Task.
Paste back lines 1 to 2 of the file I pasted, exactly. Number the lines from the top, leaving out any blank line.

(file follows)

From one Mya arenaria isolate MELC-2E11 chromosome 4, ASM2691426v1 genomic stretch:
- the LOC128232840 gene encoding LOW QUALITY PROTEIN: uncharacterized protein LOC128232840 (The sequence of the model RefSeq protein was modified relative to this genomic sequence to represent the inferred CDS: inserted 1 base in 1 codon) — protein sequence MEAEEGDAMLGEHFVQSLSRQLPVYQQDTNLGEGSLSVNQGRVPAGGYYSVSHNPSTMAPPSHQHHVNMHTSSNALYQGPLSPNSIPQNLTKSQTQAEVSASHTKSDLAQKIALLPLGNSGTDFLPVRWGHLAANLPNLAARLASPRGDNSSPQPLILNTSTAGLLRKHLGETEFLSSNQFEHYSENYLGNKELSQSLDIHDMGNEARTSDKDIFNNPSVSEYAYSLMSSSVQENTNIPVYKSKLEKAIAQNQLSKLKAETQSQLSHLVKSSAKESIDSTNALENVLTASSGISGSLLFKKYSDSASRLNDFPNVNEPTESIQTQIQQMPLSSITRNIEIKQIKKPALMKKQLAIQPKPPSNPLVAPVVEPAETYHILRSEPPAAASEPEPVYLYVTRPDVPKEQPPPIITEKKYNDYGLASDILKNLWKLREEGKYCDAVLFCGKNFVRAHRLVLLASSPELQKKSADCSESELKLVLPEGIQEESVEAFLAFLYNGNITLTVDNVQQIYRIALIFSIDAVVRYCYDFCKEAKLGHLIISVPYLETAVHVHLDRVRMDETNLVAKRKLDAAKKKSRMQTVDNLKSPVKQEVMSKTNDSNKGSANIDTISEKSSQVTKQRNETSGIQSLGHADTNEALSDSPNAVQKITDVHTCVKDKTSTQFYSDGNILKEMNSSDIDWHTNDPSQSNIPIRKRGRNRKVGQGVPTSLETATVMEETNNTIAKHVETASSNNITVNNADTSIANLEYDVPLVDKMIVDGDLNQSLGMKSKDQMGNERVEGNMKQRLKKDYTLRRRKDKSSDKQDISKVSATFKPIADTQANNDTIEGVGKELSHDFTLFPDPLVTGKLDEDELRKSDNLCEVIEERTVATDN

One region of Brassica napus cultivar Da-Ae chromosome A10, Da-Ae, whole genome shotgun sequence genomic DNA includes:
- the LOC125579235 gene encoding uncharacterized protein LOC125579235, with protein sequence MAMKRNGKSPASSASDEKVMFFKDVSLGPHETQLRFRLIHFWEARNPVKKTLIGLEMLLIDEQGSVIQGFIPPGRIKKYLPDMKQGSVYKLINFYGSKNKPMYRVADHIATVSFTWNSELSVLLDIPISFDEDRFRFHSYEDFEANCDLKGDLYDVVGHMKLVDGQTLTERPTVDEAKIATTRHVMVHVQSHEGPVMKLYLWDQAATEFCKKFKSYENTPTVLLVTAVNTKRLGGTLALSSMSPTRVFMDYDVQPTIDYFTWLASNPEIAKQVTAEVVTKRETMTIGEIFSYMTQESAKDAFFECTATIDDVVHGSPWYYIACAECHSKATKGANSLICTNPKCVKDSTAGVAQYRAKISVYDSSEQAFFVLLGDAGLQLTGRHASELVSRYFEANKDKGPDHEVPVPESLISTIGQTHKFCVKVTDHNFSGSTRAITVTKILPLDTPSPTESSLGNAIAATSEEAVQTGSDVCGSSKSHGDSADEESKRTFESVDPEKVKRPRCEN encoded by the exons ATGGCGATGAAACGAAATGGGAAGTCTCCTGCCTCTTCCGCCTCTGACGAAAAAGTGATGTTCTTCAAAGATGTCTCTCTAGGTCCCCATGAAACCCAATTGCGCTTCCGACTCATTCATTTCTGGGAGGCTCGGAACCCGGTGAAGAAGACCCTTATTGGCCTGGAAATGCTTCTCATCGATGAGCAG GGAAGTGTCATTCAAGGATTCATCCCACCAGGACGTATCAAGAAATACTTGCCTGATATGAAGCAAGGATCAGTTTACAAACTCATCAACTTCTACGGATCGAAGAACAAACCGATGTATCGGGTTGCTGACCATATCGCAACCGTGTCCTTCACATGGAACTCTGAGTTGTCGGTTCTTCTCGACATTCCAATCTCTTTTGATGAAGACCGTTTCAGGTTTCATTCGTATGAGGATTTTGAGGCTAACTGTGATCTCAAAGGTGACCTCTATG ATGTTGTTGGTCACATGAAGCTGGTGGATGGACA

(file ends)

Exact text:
From one Mya arenaria isolate MELC-2E11 chromosome 4, ASM2691426v1 genomic stretch:
- the LOC128232840 gene encoding LOW QUALITY PROTEIN: uncharacterized protein LOC128232840 (The sequence of the model RefSeq protein was modified relative to this genomic sequence to represent the inferred CDS: inserted 1 base in 1 codon) — protein sequence MEAEEGDAMLGEHFVQSLSRQLPVYQQDTNLGEGSLSVNQGRVPAGGYYSVSHNPSTMAPPSHQHHVNMHTSSNALYQGPLSPNSIPQNLTKSQTQAEVSASHTKSDLAQKIALLPLGNSGTDFLPVRWGHLAANLPNLAARLASPRGDNSSPQPLILNTSTAGLLRKHLGETEFLSSNQFEHYSENYLGNKELSQSLDIHDMGNEARTSDKDIFNNPSVSEYAYSLMSSSVQENTNIPVYKSKLEKAIAQNQLSKLKAETQSQLSHLVKSSAKESIDSTNALENVLTASSGISGSLLFKKYSDSASRLNDFPNVNEPTESIQTQIQQMPLSSITRNIEIKQIKKPALMKKQLAIQPKPPSNPLVAPVVEPAETYHILRSEPPAAASEPEPVYLYVTRPDVPKEQPPPIITEKKYNDYGLASDILKNLWKLREEGKYCDAVLFCGKNFVRAHRLVLLASSPELQKKSADCSESELKLVLPEGIQEESVEAFLAFLYNGNITLTVDNVQQIYRIALIFSIDAVVRYCYDFCKEAKLGHLIISVPYLETAVHVHLDRVRMDETNLVAKRKLDAAKKKSRMQTVDNLKSPVKQEVMSKTNDSNKGSANIDTISEKSSQVTKQRNETSGIQSLGHADTNEALSDSPNAVQKITDVHTCVKDKTSTQFYSDGNILKEMNSSDIDWHTNDPSQSNIPIRKRGRNRKVGQGVPTSLETATVMEETNNTIAKHVETASSNNITVNNADTSIANLEYDVPLVDKMIVDGDLNQSLGMKSKDQMGNERVEGNMKQRLKKDYTLRRRKDKSSDKQDISKVSATFKPIADTQANNDTIEGVGKELSHDFTLFPDPLVTGKLDEDELRKSDNLCEVIEERTVATDN